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Officials Seek Solutions to Overcrowding Problem at Blount County Jail

Many jails in East Tennessee are facing overpopulation, a problem that's predicted to get worse. A committee in Blount County called the Community Justice Initiative has been searching for months for a solution to their crowded jail.

A recently released feasibility study shows the jail is roughly 250 inmates above capacity. It also points to a need to renovate a portion of and extend the jail, as well as consider building a different type of corrections facility. It's called a transitional center, and its purpose is to provide training and rehabilitation for inmates who suffer from addiction.

Ultimately, the study suggests this could help cut down on recidivism, which is a person coming back to jail after being released. County Commissioner Tom Stinnett is in favor of the idea.

"When I took office four years ago, I thought that people who had a drug problem could turn it on and off like a switch. Since I've been in office and had some education that state provided to us, I understand that they're sick and putting them in jail is not going to solve our problems," he said.

He's in favor of the study's suggestion of building a transitional center, equipped with programs aimed at helping get people function normally in society, but hasn't pledged his support for spending on the current jail. He believes getting to the core of the crime problem, in many cases substance abuse, will keep people out of jail and free up space.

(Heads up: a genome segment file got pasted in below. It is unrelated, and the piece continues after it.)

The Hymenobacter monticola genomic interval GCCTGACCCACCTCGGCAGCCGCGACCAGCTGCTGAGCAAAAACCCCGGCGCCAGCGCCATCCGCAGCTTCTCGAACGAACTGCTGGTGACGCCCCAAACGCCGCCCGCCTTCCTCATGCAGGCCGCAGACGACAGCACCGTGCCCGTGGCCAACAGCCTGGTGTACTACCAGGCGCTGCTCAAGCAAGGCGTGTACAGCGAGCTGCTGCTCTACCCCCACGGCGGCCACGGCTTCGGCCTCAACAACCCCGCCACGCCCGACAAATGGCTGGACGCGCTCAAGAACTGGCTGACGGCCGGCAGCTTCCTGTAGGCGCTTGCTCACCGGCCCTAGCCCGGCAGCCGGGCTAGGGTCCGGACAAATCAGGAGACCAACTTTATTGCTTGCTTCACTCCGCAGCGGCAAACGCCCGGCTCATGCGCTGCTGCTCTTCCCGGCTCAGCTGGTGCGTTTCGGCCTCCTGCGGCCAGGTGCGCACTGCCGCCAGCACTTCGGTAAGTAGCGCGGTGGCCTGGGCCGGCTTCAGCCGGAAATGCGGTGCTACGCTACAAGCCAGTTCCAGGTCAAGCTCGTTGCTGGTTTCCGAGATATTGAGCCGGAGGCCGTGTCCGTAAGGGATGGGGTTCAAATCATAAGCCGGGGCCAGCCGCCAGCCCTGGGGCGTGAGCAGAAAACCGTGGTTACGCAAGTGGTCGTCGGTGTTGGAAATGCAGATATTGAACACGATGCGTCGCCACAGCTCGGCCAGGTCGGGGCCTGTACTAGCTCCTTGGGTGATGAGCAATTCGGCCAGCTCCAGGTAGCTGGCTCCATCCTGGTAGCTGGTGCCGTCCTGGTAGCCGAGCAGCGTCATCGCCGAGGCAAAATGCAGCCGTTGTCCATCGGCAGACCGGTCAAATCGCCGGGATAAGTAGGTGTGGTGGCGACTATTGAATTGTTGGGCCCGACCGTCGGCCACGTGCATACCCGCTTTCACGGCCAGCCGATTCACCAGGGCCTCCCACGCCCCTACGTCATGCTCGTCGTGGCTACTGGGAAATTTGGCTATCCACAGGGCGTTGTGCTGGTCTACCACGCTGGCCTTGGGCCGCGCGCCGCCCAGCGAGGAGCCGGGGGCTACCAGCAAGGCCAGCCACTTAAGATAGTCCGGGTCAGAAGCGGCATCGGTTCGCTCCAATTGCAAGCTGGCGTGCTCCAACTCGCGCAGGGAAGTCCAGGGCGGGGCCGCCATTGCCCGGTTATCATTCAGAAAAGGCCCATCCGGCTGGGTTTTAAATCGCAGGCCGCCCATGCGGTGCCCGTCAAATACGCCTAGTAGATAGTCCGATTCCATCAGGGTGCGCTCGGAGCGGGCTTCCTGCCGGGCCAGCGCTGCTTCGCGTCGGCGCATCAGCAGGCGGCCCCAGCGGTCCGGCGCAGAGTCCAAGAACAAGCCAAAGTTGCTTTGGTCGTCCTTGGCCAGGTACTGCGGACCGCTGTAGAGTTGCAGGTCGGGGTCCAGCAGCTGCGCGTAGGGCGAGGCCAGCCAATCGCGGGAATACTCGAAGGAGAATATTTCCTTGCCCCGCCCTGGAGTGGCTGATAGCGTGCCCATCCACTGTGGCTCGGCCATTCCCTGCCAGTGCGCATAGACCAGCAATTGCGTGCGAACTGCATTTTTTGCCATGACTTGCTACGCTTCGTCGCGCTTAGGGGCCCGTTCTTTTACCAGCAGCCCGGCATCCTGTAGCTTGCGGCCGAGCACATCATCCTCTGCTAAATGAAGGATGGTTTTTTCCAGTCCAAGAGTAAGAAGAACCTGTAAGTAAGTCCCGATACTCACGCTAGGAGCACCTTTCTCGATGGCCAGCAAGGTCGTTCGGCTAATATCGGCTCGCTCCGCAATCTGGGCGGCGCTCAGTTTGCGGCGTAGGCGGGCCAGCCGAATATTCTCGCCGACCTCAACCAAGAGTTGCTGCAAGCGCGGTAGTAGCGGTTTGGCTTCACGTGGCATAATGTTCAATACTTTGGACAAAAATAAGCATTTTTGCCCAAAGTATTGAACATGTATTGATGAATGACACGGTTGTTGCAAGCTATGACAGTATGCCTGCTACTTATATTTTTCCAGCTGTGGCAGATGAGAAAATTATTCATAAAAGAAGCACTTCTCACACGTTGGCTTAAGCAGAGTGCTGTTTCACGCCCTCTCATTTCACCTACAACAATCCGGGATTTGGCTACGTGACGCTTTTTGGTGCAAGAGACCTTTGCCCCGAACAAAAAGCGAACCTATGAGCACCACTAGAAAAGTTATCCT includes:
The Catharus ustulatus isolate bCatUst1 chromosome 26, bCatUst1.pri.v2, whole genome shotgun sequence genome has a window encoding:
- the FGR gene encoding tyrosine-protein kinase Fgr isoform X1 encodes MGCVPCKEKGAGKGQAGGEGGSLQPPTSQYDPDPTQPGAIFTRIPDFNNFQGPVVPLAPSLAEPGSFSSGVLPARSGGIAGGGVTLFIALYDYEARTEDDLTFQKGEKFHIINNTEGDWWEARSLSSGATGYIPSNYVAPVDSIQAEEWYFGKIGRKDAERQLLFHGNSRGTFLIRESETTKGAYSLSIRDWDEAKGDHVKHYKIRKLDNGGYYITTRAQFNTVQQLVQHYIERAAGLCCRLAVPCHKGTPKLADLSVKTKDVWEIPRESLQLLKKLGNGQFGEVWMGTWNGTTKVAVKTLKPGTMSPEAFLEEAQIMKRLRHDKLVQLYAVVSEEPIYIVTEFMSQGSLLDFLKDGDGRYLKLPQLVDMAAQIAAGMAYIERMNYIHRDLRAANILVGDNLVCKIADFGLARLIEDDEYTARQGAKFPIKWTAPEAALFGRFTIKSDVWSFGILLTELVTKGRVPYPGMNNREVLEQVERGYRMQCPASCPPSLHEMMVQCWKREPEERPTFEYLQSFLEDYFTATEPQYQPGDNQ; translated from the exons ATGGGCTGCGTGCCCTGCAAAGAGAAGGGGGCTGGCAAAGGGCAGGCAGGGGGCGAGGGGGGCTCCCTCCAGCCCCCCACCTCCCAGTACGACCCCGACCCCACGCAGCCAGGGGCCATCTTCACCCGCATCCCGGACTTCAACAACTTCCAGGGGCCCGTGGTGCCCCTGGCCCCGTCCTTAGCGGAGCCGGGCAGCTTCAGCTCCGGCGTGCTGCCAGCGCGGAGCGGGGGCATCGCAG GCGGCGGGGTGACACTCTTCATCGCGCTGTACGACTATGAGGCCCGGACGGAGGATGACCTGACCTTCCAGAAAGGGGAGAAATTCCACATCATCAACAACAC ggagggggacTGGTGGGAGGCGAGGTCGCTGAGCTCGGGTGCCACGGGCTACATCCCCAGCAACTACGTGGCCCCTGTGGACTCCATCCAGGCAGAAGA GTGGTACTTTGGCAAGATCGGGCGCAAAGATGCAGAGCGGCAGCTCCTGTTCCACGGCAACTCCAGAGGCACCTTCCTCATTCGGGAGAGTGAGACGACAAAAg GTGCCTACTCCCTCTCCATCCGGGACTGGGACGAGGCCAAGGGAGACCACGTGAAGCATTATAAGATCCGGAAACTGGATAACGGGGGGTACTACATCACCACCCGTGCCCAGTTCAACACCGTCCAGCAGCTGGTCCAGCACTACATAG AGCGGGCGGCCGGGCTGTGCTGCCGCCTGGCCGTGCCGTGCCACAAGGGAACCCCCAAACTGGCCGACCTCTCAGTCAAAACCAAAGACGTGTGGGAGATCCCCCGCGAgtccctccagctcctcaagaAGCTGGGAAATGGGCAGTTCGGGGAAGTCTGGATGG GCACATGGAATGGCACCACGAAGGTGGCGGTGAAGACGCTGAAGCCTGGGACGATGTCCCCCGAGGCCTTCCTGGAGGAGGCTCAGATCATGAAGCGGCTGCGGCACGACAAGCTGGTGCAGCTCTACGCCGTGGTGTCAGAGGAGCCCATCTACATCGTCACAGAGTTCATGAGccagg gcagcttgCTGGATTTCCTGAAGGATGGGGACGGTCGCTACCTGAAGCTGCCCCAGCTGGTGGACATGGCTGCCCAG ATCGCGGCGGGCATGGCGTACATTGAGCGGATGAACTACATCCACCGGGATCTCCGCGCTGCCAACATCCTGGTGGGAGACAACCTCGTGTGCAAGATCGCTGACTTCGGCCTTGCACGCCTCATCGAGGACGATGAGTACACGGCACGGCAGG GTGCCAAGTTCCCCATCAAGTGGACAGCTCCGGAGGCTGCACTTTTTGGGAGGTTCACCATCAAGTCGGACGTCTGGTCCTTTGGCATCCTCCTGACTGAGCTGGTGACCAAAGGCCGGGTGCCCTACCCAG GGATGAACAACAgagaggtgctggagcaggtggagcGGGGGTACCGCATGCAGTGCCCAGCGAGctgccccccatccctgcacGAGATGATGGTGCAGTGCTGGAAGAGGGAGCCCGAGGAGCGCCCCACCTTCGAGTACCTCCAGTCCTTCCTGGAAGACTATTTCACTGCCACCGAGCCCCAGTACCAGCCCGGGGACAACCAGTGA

Stinnett believes, at the moment, the jail services about 30 inmates per year for substance abuse. He explains the jail needs funding and infrastructure. He says funding says will help secure enough staff with the expertise to rehabilitate inmates. Currently, according to the study, the jail doesn't have the square footage for the classes and programs targeted to help the inmate population.

The study shows the current average daily population of the jail is 536 inmates. In 10 years, it is projected to be 691. In 20 years, it is expected to hit 786 per day.

"If we don't try to help these people and provide care for them, we're going to continue down the same path we've been on since the beginning of time," Stinnett added.

These are just suggestions proposed after months of research and surveying. Any changes to the current jail will require approval from the county commission.

If you'd like to chime in or hear more about the current state of the jail, the Blount County mayor is holding a community meeting Monday at 5:30 p.m. at the Blount County Library.

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